Bear with me while I do a bit of navel-gazing. Writers sometimes try to explain where their writing comes from and I’ve often been asked how or why I decided to become a writer. The short answer is, I didn’t. I fell into it. Then someone told me I was quite good at it – a powerful piece of flattery – so I just carried on. Now I just can’t stop. But, okay, where did the ‘quite good at it’ come from?
One theory that caught my eye recently is that fiction writers tend to be people who feel ill at ease in the real world. They are in it but don’t feel of it. I certainly recognise this in one of my grandchildren who is autistic. She struggles in places where children are supposed to thrive, such as the school playground, but is at her most comfortable sitting alone and writing a story. She was once suspected of deafness because she failed to write on the theme that had been agreed by the rest of the class, a kind of creative writing by committee project, but there was nothing wrong with her hearing. She simply preferred her own idea for a story.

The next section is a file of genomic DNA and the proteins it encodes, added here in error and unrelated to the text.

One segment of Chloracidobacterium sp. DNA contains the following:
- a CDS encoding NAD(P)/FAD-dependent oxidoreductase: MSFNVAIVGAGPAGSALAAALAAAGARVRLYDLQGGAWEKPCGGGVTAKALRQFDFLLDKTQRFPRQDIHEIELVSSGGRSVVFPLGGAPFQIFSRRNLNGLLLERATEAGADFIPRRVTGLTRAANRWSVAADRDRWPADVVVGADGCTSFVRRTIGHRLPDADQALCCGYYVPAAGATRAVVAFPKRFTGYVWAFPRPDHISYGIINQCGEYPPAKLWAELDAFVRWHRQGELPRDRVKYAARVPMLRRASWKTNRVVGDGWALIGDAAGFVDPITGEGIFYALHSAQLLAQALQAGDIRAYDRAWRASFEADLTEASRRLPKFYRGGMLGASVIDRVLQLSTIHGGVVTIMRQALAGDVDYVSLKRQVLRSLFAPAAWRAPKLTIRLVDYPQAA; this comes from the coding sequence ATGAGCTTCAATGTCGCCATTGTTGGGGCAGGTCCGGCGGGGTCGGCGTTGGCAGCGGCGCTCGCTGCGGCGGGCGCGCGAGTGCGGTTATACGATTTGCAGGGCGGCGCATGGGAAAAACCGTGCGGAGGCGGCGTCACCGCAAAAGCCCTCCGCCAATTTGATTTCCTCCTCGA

It was never my dream to be a writer. It was my dream to be a dancer, a career for which I was too short, fat and asthmatic. Instead of ballet lessons, my parents gave me a portable radio. ‘Portable’ in the 1950s meant something the size of a Ryanair-approved carry-on with a battery that weighed a ton. That radio was my second best friend, runner-up only to my library ticket. So that was my childhood: reading books and listening to the radio. Did that draw me towards words while everyone else was out roller skating, or was the observing and writing tendency already hardwired in me, the chubby little wheezer no-one wanted on their sports day team?
Derned if I know. And so ends today’s session on the couch.